NAEP tries clarifying test results
(District of Columbia) The oversight board of K-12 education’s most prominent performance measure adopted new achievement levels for gauging how well schools are doing nationally as well as on the state level.
The National Assessment of Education Progress, better known as the Nation’s Report Card, will use three levels of achievement—basic, proficient and advanced. Under new policy guidance approved last week by the test’s governing board, the test scores will also be accompanied by better descriptions intended to explain their meaning more fully.
“We are affirming our commitment to give more information about the achievement levels and to review them according to the most respected professional standards,” said Ken Wagner, a board member and a commissioner for the Rhode Island Department of Education. “We want NAEP results to be reported accurately and responsibly. We made these changes as a way to support this goal.”
Begun in the 1970s, the national assessment has measured reading and math skills of students in fourth and eighth grade throughout the country every two years. The cut scores used to delineate performance levels are established by the National Assessment Governing Board, a nonpartisan panel created by Congress in 1988 that must include two governors from different political parties among its 26 members.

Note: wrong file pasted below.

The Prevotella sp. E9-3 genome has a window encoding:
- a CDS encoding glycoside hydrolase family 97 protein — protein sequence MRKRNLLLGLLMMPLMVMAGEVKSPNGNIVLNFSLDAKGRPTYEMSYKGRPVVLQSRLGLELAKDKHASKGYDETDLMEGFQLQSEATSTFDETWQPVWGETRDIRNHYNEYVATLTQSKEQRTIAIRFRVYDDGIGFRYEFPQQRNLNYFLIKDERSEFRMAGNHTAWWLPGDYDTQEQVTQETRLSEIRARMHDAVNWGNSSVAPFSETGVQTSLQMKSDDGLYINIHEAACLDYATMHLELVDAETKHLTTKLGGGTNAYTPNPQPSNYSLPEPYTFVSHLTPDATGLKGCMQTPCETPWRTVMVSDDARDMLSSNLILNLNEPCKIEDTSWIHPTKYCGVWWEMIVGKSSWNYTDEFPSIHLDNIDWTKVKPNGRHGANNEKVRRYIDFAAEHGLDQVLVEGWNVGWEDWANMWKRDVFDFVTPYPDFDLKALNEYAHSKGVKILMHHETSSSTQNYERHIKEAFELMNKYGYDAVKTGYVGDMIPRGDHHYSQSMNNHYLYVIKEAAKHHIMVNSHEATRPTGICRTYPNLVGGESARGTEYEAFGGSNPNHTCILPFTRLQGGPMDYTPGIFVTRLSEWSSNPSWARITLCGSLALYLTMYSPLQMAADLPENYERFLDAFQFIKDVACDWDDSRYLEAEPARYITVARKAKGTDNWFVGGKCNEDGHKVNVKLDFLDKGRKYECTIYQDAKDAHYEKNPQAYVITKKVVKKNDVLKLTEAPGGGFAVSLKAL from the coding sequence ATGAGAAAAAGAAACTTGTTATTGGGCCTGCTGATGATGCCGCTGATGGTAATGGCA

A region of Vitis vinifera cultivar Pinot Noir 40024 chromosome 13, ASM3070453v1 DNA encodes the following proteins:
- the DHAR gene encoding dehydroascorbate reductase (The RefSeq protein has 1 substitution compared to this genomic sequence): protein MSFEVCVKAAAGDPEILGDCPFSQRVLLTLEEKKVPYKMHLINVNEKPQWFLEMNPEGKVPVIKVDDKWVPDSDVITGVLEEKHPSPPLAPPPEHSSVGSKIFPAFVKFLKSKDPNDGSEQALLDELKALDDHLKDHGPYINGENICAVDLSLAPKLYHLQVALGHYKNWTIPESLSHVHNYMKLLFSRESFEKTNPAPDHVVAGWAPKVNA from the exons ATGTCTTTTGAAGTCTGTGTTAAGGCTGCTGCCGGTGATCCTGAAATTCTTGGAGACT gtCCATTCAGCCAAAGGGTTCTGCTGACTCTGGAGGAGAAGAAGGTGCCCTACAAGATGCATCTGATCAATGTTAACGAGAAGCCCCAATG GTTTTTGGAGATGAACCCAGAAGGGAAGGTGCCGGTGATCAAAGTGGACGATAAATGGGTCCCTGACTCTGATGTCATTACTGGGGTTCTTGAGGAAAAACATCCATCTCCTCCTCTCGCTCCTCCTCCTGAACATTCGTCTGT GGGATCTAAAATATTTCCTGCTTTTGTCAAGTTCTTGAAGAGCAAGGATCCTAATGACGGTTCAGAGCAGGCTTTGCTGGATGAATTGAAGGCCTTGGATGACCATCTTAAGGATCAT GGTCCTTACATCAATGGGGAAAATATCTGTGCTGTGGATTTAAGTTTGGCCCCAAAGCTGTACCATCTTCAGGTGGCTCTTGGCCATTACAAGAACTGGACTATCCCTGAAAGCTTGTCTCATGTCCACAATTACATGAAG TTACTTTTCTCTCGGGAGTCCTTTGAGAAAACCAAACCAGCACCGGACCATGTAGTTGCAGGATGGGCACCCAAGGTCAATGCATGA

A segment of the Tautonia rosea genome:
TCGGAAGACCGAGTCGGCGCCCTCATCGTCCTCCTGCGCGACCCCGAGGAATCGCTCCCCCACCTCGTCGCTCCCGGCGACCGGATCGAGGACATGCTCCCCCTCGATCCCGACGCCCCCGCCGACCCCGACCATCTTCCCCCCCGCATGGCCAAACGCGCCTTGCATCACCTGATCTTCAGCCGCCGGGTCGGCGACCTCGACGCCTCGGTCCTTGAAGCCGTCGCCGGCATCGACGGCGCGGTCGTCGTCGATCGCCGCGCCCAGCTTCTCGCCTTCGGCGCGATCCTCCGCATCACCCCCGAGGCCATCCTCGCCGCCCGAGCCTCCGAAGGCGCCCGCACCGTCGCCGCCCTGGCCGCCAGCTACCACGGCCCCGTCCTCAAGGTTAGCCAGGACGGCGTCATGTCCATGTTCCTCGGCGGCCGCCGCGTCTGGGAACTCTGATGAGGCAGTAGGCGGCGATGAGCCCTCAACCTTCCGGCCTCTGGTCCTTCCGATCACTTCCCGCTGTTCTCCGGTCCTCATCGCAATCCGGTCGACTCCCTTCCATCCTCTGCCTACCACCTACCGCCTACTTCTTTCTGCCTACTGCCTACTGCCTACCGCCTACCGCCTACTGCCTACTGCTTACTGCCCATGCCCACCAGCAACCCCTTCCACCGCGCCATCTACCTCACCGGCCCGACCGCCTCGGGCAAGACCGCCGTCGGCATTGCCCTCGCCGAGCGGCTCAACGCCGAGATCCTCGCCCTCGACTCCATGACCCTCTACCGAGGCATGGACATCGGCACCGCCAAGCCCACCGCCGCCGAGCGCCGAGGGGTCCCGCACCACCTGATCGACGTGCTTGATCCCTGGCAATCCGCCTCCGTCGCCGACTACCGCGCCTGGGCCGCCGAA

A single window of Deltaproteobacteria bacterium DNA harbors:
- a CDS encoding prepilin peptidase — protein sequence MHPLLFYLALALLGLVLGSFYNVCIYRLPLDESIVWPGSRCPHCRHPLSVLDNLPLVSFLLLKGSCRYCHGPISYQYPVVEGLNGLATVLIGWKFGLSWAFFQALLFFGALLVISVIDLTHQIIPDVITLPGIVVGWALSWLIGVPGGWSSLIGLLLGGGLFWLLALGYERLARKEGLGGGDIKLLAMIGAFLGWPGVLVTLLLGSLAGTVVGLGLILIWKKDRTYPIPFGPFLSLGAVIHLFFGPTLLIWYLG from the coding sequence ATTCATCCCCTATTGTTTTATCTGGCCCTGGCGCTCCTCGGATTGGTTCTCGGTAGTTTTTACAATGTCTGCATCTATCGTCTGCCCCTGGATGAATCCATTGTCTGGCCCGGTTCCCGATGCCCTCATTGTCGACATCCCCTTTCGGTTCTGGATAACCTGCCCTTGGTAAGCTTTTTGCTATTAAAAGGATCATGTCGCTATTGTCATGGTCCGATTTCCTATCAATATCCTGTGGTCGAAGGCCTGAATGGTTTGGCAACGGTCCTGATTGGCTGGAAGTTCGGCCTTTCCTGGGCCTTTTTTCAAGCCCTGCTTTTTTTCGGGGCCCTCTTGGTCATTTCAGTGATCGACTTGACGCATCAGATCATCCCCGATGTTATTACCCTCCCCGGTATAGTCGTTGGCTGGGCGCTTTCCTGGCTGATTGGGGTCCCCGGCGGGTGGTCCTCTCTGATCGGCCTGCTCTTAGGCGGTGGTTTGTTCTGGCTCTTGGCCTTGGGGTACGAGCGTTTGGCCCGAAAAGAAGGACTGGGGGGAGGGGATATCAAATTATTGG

Scores released in April, showed fourth and eighth graders made little or no gain since the prior administration of the test in 2015. Even more troubling, however, was the growing gap between high performers—who made gains—and the lowest-scoring students—who did worse than two years before.
Although the board made no changes to the actual scores needed to gain identification with the proficient or advanced pool, they added some terminology to better explain the categories:
- NAEP Basic - This level denotes partial mastery of prerequisite knowledge and skills that are fundamental for performance at the NAEP Proficient level.
- NAEP Proficient - This level represents solid academic performance for each NAEP assessment. Students reaching this level have demonstrated competency over challenging subject matter, including subject-matter knowledge, application of such knowledge to real world situations, and analytical skills appropriate to the subject matter.
- NAEP Advanced - This level signifies superior performance beyond NAEP Proficient.
Part of the reason for the change, officials have said, is to help teachers, parents and policy-makers better understand test results, which have sometimes been misunderstood and then dismissed. Other analysis suggests the board is reacting to long-time criticism that the test standards are too high.